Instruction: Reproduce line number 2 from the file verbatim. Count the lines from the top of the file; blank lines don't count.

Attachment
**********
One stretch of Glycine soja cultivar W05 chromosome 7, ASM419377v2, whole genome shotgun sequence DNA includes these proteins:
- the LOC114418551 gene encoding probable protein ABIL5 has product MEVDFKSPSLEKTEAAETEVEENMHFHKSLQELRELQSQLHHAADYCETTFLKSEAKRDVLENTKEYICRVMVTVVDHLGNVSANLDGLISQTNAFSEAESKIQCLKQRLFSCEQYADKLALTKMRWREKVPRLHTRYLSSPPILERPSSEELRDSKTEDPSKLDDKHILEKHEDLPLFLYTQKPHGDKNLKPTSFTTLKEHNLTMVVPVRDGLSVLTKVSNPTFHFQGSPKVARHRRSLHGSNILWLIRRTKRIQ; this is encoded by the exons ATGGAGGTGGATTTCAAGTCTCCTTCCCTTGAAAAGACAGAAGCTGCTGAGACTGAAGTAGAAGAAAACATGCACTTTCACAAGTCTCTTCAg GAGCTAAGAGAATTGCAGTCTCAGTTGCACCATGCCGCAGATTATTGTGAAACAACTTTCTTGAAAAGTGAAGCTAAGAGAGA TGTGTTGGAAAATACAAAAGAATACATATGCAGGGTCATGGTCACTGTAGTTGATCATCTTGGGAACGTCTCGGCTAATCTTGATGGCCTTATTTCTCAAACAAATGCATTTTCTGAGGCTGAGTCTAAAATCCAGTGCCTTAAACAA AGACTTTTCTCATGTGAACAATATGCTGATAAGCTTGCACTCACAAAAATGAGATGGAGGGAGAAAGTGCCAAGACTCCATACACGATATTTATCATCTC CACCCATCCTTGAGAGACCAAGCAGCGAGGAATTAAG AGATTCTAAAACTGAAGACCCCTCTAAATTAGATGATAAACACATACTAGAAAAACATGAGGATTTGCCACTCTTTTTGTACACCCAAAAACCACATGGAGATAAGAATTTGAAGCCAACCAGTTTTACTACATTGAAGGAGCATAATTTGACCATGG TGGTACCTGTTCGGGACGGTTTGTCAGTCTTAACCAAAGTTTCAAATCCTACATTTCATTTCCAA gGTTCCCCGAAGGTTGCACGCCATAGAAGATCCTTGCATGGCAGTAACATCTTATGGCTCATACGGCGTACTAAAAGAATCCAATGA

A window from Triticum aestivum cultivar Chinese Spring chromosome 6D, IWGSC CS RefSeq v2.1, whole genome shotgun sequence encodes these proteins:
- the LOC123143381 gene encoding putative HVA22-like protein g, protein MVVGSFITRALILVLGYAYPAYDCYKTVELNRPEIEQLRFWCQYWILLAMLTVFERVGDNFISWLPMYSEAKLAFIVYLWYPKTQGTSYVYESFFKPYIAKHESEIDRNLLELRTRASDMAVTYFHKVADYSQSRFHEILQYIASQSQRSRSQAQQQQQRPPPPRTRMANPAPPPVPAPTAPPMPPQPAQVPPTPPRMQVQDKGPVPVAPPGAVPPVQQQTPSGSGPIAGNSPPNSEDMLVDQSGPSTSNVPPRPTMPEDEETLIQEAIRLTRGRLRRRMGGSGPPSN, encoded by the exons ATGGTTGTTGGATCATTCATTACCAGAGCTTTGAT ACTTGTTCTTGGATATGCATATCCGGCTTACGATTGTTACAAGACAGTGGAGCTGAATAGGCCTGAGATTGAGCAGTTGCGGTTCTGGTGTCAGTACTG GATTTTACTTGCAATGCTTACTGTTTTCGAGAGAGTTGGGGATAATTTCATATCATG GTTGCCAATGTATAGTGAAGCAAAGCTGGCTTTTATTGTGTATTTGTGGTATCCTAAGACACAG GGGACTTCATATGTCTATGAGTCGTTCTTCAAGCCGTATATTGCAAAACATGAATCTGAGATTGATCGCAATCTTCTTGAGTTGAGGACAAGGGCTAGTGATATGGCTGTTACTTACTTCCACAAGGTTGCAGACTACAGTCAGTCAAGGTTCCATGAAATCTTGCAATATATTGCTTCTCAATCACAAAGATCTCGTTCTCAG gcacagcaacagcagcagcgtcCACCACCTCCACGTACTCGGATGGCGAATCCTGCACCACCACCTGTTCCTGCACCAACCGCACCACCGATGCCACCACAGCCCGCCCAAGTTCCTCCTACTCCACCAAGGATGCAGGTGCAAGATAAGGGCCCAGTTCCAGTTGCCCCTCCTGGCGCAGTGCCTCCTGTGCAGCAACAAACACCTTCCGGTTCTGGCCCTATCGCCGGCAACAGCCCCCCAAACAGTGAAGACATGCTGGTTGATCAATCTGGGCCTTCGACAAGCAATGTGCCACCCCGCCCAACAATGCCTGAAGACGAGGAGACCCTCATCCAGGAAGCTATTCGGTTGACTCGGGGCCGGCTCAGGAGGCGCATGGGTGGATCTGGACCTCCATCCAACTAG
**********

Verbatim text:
- the LOC114418551 gene encoding probable protein ABIL5 has product MEVDFKSPSLEKTEAAETEVEENMHFHKSLQELRELQSQLHHAADYCETTFLKSEAKRDVLENTKEYICRVMVTVVDHLGNVSANLDGLISQTNAFSEAESKIQCLKQRLFSCEQYADKLALTKMRWREKVPRLHTRYLSSPPILERPSSEELRDSKTEDPSKLDDKHILEKHEDLPLFLYTQKPHGDKNLKPTSFTTLKEHNLTMVVPVRDGLSVLTKVSNPTFHFQGSPKVARHRRSLHGSNILWLIRRTKRIQ; this is encoded by the exons ATGGAGGTGGATTTCAAGTCTCCTTCCCTTGAAAAGACAGAAGCTGCTGAGACTGAAGTAGAAGAAAACATGCACTTTCACAAGTCTCTTCAg GAGCTAAGAGAATTGCAGTCTCAGTTGCACCATGCCGCAGATTATTGTGAAACAACTTTCTTGAAAAGTGAAGCTAAGAGAGA TGTGTTGGAAAATACAAAAGAATACATATGCAGGGTCATGGTCACTGTAGTTGATCATCTTGGGAACGTCTCGGCTAATCTTGATGGCCTTATTTCTCAAACAAATGCATTTTCTGAGGCTGAGTCTAAAATCCAGTGCCTTAAACAA AGACTTTTCTCATGTGAACAATATGCTGATAAGCTTGCACTCACAAAAATGAGATGGAGGGAGAAAGTGCCAAGACTCCATACACGATATTTATCATCTC CACCCATCCTTGAGAGACCAAGCAGCGAGGAATTAAG AGATTCTAAAACTGAAGACCCCTCTAAATTAGATGATAAACACATACTAGAAAAACATGAGGATTTGCCACTCTTTTTGTACACCCAAAAACCACATGGAGATAAGAATTTGAAGCCAACCAGTTTTACTACATTGAAGGAGCATAATTTGACCATGG TGGTACCTGTTCGGGACGGTTTGTCAGTCTTAACCAAAGTTTCAAATCCTACATTTCATTTCCAA gGTTCCCCGAAGGTTGCACGCCATAGAAGATCCTTGCATGGCAGTAACATCTTATGGCTCATACGGCGTACTAAAAGAATCCAATGA